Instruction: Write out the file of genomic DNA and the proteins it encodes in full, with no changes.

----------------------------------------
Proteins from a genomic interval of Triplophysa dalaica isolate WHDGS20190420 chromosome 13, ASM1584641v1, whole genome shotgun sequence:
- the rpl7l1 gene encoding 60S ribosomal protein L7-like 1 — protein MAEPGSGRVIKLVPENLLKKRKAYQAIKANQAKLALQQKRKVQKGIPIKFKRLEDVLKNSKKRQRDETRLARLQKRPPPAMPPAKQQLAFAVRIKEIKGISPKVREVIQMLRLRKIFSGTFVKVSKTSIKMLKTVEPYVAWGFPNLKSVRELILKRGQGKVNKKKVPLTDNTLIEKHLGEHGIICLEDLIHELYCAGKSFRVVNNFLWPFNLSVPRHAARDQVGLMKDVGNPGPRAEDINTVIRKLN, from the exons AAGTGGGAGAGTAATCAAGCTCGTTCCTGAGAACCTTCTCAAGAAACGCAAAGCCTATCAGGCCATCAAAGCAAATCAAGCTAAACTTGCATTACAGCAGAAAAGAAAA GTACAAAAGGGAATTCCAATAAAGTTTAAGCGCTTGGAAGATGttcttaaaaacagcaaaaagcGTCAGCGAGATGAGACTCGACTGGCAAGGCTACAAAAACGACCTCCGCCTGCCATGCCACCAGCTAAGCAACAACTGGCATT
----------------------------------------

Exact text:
Proteins from a genomic interval of Triplophysa dalaica isolate WHDGS20190420 chromosome 13, ASM1584641v1, whole genome shotgun sequence:
- the rpl7l1 gene encoding 60S ribosomal protein L7-like 1 — protein MAEPGSGRVIKLVPENLLKKRKAYQAIKANQAKLALQQKRKVQKGIPIKFKRLEDVLKNSKKRQRDETRLARLQKRPPPAMPPAKQQLAFAVRIKEIKGISPKVREVIQMLRLRKIFSGTFVKVSKTSIKMLKTVEPYVAWGFPNLKSVRELILKRGQGKVNKKKVPLTDNTLIEKHLGEHGIICLEDLIHELYCAGKSFRVVNNFLWPFNLSVPRHAARDQVGLMKDVGNPGPRAEDINTVIRKLN, from the exons AAGTGGGAGAGTAATCAAGCTCGTTCCTGAGAACCTTCTCAAGAAACGCAAAGCCTATCAGGCCATCAAAGCAAATCAAGCTAAACTTGCATTACAGCAGAAAAGAAAA GTACAAAAGGGAATTCCAATAAAGTTTAAGCGCTTGGAAGATGttcttaaaaacagcaaaaagcGTCAGCGAGATGAGACTCGACTGGCAAGGCTACAAAAACGACCTCCGCCTGCCATGCCACCAGCTAAGCAACAACTGGCATT